Gov. Brian Kemp’s budget director told lawmakers Friday that the governor’s call to cut spending could mean job losses for state employees, but that making the government more efficient and reducing costs in other areas is a priority.
Kelly Farr, the director of the Office of Planning and Budget, said at a joint hearing of the House and Senate Appropriations committees that before cutting jobs, Kemp wants agencies to reduce spending in areas such as staff travel, look at using technology to trim costs and consider leaving open vacancies that may not need to be filled.
Still, Farr told legislators it is “very possible” there could be job cuts.
That is a major concern to some lawmakers, and has been since Kemp announced in August that he wanted state agencies to cut 4% from their budgets this year – starting Tuesday – and 6% next year. The governor’s goal is to both prepare the state in case of an economic downturn and reallocate money so there is funding available for his priorities, including higher teacher pay.
Rep. Al Williams, D-Midway, a member of the House Appropriations Committee, said he is hearing from state employees concerned about their future.
“There is a lot of panic right now among rank-and-file workers,” Williams said. “They are very concerned. It affects morale tremendously if a person doesn’t know if they are going to have a job in January.”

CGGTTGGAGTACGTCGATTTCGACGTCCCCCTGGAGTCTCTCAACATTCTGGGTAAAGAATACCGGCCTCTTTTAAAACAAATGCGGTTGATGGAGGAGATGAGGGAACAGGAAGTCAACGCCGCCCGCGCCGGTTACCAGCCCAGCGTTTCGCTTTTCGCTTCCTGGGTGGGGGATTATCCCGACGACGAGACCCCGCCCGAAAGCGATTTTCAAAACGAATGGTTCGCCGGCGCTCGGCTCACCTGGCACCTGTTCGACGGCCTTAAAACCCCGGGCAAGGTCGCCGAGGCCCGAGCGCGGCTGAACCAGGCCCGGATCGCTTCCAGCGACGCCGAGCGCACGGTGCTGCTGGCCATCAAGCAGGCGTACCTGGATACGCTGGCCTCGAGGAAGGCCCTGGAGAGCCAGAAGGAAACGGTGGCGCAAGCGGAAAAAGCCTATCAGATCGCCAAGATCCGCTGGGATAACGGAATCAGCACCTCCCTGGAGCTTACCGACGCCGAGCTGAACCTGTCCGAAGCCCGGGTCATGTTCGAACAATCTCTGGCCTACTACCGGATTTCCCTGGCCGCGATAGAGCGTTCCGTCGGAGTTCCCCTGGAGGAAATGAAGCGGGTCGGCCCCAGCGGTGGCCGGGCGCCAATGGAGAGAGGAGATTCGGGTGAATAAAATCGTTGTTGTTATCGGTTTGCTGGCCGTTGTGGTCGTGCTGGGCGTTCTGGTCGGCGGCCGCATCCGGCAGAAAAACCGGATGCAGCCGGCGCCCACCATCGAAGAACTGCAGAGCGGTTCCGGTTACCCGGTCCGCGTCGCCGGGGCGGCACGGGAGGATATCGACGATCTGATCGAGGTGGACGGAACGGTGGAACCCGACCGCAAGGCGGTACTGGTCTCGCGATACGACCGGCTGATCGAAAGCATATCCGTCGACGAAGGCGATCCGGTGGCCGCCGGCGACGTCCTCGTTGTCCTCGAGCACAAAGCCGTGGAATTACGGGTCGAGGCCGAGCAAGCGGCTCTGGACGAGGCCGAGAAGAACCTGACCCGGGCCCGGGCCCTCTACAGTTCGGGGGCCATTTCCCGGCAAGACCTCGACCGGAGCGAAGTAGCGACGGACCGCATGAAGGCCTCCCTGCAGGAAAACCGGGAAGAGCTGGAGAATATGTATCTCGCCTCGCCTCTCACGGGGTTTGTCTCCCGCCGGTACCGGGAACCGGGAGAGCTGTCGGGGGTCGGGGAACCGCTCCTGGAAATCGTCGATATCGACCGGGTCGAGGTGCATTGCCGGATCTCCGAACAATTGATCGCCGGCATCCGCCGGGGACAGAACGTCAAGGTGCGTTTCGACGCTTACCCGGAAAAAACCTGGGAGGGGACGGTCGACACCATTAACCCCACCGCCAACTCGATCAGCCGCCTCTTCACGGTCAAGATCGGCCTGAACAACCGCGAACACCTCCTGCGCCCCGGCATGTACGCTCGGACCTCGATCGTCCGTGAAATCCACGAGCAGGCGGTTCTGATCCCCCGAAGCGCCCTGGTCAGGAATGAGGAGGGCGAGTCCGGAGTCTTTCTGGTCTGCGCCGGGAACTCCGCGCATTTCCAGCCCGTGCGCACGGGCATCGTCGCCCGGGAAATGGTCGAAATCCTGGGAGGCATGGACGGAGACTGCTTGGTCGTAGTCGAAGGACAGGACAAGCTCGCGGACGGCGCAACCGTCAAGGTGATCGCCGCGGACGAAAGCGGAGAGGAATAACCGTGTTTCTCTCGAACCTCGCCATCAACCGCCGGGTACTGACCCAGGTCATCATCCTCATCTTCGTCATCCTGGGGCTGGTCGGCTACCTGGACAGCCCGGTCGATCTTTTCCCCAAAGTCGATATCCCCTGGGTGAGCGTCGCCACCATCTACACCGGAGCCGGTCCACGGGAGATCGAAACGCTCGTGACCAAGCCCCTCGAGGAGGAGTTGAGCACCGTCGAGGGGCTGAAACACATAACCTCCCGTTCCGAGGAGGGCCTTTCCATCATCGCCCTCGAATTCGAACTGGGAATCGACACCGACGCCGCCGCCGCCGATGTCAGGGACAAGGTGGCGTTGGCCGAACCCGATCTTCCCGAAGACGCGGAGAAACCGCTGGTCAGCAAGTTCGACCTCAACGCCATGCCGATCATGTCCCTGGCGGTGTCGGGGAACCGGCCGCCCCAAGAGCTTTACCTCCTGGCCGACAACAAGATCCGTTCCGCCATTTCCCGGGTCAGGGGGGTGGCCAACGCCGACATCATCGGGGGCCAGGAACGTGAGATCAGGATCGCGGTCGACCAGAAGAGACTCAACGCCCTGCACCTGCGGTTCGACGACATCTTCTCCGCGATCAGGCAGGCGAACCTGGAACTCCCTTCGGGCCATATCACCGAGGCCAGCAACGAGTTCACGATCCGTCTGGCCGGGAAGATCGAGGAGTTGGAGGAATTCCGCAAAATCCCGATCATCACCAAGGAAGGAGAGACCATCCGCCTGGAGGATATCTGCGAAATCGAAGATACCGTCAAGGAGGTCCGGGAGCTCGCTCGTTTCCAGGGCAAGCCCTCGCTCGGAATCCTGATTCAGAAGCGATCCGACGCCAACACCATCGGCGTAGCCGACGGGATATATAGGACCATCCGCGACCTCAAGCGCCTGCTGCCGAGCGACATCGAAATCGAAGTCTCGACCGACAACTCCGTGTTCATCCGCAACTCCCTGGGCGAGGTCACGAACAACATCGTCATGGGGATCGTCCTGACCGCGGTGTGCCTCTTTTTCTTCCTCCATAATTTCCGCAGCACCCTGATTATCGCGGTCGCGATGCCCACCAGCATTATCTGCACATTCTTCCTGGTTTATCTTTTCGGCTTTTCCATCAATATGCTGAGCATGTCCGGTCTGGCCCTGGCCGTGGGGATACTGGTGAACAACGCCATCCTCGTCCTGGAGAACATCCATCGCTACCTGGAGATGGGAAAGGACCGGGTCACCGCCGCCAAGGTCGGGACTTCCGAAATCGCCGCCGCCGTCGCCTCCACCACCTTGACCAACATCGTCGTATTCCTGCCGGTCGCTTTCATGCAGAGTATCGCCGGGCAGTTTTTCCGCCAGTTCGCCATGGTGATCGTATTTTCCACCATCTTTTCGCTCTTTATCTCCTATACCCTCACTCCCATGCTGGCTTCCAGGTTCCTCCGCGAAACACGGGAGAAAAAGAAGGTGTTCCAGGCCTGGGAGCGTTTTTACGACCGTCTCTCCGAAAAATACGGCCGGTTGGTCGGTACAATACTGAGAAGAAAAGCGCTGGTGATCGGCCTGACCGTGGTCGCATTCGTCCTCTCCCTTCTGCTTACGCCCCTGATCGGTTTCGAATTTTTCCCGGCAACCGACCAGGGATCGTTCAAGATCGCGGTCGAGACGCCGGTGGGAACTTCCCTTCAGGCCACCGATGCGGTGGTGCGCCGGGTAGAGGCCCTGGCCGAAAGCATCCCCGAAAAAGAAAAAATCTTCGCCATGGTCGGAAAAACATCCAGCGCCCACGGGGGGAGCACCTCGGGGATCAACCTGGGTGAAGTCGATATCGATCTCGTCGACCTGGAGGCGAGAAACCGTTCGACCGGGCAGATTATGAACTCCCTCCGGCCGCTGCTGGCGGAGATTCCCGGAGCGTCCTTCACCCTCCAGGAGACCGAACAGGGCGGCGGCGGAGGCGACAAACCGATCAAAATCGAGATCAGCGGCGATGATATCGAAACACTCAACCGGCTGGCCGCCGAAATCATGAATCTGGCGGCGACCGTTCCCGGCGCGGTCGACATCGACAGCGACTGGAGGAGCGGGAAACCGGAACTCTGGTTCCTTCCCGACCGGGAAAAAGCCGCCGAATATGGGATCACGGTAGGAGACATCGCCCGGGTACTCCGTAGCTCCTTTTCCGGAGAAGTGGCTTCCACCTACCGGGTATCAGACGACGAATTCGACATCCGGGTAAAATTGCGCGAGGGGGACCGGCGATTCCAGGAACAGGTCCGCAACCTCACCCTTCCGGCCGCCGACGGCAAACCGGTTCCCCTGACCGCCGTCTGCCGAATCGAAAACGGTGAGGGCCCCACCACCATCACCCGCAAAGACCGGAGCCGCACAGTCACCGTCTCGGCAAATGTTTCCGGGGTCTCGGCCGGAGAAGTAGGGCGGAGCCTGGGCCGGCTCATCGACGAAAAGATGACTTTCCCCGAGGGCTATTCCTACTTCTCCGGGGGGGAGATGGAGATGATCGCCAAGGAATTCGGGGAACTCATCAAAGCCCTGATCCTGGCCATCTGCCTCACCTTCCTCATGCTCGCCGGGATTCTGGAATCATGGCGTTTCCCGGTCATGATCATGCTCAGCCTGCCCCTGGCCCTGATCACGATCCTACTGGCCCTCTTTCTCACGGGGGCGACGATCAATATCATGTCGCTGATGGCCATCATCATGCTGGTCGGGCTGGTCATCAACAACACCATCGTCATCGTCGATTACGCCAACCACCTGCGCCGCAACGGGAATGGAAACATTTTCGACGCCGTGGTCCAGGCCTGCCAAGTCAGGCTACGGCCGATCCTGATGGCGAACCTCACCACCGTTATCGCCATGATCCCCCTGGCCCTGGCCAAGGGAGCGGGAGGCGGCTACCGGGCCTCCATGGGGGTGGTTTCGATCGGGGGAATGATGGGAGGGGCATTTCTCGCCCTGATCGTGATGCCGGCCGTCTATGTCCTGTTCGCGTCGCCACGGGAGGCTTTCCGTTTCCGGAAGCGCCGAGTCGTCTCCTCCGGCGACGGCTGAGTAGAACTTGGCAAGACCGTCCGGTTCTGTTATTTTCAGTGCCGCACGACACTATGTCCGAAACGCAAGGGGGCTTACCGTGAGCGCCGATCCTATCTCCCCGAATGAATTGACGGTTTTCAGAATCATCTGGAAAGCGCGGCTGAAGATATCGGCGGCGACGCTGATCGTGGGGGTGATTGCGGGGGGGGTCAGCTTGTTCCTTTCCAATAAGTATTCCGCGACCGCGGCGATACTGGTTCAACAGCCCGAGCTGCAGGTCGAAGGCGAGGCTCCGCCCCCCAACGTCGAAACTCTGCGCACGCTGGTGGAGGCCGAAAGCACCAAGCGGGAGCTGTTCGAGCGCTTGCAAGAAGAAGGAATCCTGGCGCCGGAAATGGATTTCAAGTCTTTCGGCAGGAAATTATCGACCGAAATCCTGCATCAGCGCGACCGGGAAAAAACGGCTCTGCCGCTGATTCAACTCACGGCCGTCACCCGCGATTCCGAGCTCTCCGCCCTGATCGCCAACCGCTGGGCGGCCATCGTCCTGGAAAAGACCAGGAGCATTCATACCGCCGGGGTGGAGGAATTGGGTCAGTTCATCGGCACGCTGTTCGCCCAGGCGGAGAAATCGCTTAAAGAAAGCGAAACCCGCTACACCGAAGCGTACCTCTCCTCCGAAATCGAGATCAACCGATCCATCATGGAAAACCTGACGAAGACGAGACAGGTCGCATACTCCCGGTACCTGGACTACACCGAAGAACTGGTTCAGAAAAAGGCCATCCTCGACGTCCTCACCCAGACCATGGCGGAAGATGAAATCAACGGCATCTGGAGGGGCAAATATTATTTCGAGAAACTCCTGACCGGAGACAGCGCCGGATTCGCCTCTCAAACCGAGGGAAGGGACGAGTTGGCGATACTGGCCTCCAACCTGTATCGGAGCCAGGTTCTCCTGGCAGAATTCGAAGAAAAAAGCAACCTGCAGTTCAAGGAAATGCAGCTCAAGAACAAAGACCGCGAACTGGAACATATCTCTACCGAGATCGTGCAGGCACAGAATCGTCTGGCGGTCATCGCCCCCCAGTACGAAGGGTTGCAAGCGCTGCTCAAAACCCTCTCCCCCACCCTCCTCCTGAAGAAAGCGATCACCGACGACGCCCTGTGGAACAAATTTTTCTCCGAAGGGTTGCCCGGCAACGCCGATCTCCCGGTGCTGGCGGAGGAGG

Farr said Kemp had to fire employees when he served as secretary of state from 2010 to 2018 and it was always a difficult decision. He said the governor doesn’t take the fate of tens of thousands of state employees lightly.
But several state agencies – such as the Georgia Bureau of Investigation, the Department of Agriculture and the Public Defender Council – have proposed either eliminating jobs or furloughing employees without pay in response to Kemp’s budget-cut requests.
Farr told lawmakers Georgia’s economy is doing “very well” but state revenue – collections mostly from income and sales taxes – have been sluggish. The state’s fiscal economist told legislators Thursday that he expects to see a decline in revenue for the first three months of fiscal 2020 – which began July 1 – when the final numbers are in.
Farr said that could turn around. But he added: “It could be worse. I hope it’s not, I pray it’s not.”
Jeffrey Dorfman, the state’s fiscal economist, said Thursday that there is a 50-50 chance of a mild recession next year.
With fairly weak growth nationally, the state’s fiscal economist said negative shocks — political or economic — could lead to a recession, which some European countries are already experiencing.
Even if there is a “mild recession” next year, Dorfman said it won’t be anything like the Great Recession, when unemployment spiked dramatically and state revenue collections collapsed.
Many big areas of spending — k-12 schools, Medicaid and transportation — are exempt from the governor’s order, which aims to save about $200 million this year and $300 million next year.
At least part of the revenue slowdown is due to the General Assembly’s decision in 2018 to cut the top state income tax rate from 6% to 5.75%. Lawmakers will decide in 2020 whether to lower it again to 5.5%, something tough to vote against in an election year. However, the tax cuts cost the state hundreds of millions of dollars each year in revenue.
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